How do I rotate a source? I cannot figure out what exactly /gps/ang/rot1 and rot2 do. The documentation says they define a rotation matrix, but I’m not clear on how they do this.
For reference all I want to do is make a square planar source face 180 deg the other direction.
try to redirect the source with the command
/gps/direction -1 0 0
or whatever axis you want to point it along. note that you also need to rotate the (square) plane, but for 180 degrees you can probably skip that. otherwise it would be the
/gps/pos/rot1 R1x R1y R1z
/gps/pos/rot2 R2x R2y R2z
commands. you probably want to have the two vectors perpendicular to the direction.
I am not sure on the /gps/ang/rot, but my guess is the 2 vectors again define a plane, with the third vector being perpendicular to the plane. my second guess is, this affects the angular distribution of the source.
So that seems to make all of the particles fire at the same angle. My goal is to fire a number of particles from a planar source at random angles, so that the angular distribution is isotropic (I’m not sure what iso does, but it doesn’t actually seem give you an isotropic distribution). So I thought I would use the histogram utility, but that didn’t initially seem to work. However, after running the following script this seems to do about what I want:
/gps/pos/centre 0 0 -35.0 cm
/gps/pos/halfx 12.0 cm
/gps/pos/halfy 12.0 cm
/gps/hist/point 0. 0.
/gps/hist/point .25 0.
/gps/hist/point .5 0.
/gps/hist/point .75 0.
/gps/hist/point 1. 0.
/gps/hist/point 1.25 0.
/gps/hist/point 1.5707 0.
/gps/hist/point 1.6 1.
/gps/hist/point 2. 1.
/gps/hist/point 2.5 1.
/gps/hist/point 3.1415 1.
/gps/energy .001 MeV
There is a weird spike in the angular distribution at 90 deg which I’m not sure how to get rid of, but other than that this works.
iso is supposed to give you an isotropic angular distribution, according to the manual: Geant4 General Particle Source — Book For Application Developers 10.7 documentation
your histogram looks like you intend to exclude certain angles? take a look at the
commands, in combination with iso.
In my experience iso has not resulted in isotropic theta distributions - rather, it seems that the cosine(theta) distribution winds up being isotropic. I don’t have any example plots on me, but these examples seem to support that: Geant4 GPS Examples .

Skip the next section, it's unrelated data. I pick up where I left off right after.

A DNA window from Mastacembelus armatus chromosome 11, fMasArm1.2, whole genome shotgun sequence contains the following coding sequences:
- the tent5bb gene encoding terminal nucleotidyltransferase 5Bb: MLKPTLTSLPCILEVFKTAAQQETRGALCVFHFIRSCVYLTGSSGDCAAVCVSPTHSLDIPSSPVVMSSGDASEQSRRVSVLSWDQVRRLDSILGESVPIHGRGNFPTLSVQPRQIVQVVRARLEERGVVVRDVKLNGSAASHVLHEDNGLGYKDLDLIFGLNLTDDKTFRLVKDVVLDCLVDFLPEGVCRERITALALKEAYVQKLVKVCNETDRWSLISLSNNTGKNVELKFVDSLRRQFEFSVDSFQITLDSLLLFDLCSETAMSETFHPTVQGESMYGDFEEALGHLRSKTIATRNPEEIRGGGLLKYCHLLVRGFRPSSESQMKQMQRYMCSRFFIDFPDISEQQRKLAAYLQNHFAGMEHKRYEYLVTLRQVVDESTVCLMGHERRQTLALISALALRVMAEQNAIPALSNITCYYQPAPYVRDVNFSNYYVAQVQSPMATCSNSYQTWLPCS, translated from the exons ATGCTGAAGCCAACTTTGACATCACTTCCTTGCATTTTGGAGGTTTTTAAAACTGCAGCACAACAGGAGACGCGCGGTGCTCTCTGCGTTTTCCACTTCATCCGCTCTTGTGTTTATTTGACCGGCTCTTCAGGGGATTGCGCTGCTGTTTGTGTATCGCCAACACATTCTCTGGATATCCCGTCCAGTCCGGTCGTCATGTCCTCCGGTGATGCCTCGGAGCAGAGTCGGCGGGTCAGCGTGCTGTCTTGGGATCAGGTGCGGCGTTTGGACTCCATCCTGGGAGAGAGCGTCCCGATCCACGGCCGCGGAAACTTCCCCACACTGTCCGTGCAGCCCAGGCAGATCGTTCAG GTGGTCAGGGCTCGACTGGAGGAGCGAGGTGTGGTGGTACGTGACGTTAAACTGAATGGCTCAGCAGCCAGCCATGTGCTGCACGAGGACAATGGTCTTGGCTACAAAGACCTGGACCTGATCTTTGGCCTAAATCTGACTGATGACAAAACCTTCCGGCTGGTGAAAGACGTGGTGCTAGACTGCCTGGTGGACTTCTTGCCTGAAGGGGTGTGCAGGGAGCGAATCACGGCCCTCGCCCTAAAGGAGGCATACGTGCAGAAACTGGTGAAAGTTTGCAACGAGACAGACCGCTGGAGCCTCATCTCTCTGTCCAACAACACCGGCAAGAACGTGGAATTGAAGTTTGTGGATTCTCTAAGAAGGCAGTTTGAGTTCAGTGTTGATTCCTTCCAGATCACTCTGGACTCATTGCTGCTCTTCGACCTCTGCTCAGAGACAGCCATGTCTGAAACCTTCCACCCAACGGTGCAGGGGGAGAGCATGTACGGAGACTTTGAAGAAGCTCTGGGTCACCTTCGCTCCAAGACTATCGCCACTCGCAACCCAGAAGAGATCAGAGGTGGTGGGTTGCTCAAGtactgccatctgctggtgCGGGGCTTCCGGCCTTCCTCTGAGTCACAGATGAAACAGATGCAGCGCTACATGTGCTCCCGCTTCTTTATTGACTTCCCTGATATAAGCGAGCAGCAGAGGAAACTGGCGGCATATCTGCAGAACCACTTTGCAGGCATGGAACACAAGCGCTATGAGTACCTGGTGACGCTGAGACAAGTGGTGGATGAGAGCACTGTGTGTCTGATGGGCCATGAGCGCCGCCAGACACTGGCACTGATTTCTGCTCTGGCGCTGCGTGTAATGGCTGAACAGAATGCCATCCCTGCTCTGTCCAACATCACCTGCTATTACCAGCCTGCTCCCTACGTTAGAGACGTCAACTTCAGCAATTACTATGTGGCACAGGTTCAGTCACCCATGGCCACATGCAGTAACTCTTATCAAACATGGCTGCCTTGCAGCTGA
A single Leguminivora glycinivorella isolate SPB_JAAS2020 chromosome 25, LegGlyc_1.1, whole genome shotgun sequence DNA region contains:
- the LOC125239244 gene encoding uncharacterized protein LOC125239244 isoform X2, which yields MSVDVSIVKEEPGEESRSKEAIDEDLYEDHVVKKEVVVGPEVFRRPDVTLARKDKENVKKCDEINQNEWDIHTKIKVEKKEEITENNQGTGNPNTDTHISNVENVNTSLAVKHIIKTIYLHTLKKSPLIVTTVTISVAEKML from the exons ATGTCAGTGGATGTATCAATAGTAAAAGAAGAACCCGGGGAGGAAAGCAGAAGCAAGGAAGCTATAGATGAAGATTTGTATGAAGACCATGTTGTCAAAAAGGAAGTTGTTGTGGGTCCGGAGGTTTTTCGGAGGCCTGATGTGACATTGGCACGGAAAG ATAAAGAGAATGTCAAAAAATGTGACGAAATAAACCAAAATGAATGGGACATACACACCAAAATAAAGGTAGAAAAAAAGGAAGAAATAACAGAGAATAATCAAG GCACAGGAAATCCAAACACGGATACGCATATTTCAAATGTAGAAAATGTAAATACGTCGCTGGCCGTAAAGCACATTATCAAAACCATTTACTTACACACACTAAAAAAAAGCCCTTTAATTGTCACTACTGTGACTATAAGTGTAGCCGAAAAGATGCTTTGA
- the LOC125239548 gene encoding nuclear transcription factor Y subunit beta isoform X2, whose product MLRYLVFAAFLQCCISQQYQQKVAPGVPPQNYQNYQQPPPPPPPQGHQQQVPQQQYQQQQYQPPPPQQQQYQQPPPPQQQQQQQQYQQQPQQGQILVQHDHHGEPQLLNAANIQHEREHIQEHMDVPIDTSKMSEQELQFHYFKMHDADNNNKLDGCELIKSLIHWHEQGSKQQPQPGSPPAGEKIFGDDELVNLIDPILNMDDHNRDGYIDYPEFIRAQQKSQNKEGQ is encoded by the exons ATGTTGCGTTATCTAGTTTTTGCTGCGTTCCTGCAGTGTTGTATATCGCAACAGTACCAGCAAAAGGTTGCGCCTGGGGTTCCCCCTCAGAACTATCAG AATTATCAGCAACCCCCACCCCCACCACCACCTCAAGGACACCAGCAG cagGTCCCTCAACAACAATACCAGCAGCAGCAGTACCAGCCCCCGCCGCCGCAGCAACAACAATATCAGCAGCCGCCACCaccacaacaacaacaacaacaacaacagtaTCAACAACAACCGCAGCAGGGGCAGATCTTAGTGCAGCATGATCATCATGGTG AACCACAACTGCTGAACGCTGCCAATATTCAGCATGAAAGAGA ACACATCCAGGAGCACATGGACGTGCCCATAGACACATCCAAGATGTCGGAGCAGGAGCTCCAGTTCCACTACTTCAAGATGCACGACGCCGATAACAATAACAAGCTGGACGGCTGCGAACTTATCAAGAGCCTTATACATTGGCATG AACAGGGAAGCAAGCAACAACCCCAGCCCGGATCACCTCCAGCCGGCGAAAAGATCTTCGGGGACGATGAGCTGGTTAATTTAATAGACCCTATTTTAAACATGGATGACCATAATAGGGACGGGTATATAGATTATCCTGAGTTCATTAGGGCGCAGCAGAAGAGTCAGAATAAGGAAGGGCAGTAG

I haven’t had too much success with mintheta and maxtheta, and I’m not sure why- I would think a minimum of 90 and maximum of 180 in theta would result in what I wanted, but particles still seemed to fire from all theta when I used these commands.
Update: I did some playing around with mintheta and maxtheta, and they appear to do nothing unless using the /gps/ang/type iso command.
Isotropic implies a distribution uniform in cos(theta). This is because the element of solid angle is sin(theta)*d(theta)*d(phi) = d(cos(theta))*d(phi). (A patch of the Earth’s surface of a given range of longitude and latitude gets smaller as you move to the poles; the lines of longitude converge.)
That is for a point source. A surface source - e.g., radiation emitted from a uniformly illuminated rough surface; a patch of the surface of the Sun; or radiation falling on the surface of a spacecraft - obeys Lambert’s Cosine Law, so the radiation into the element of solid angle is cos(theta)*d(cos(theta)*d(phi) proportional to d(cos(theta)^2)*d(phi), so is uniform in cos(theta)^2. I’m not sure what the General Particle Source does if you ask for iso for a surface, but I will look into it if you like.
Re the Sun, Lambert’s Cosine Law is why it looks like a flat disc (viewed through fog or a very dark filter). It is like the surface layers act as a rough diffuser. It is not like the surface is covered in lots of point sources. That would look brighter at the edges.
To mimic uniform radiation, as in a radiation belt or a nuclear reactor, you have to generate particles on the inside of a cavity surrounding your objects of interest with a distribution uniform in cos(theta)^2.
I see, I had assumed that iso meant uniform and that cos was referring to the solid angle stuff. Is there a reason mintheta and maxtheta don’t work for /ang/type cos, or is it likely I’ve just messed something else up?
Are there other ways to define sources and fire particles? The macro file way seems like it can be difficult to work with.
I think one has to first specify /gps/ang/type cos, and then define maxtheta/mintheta.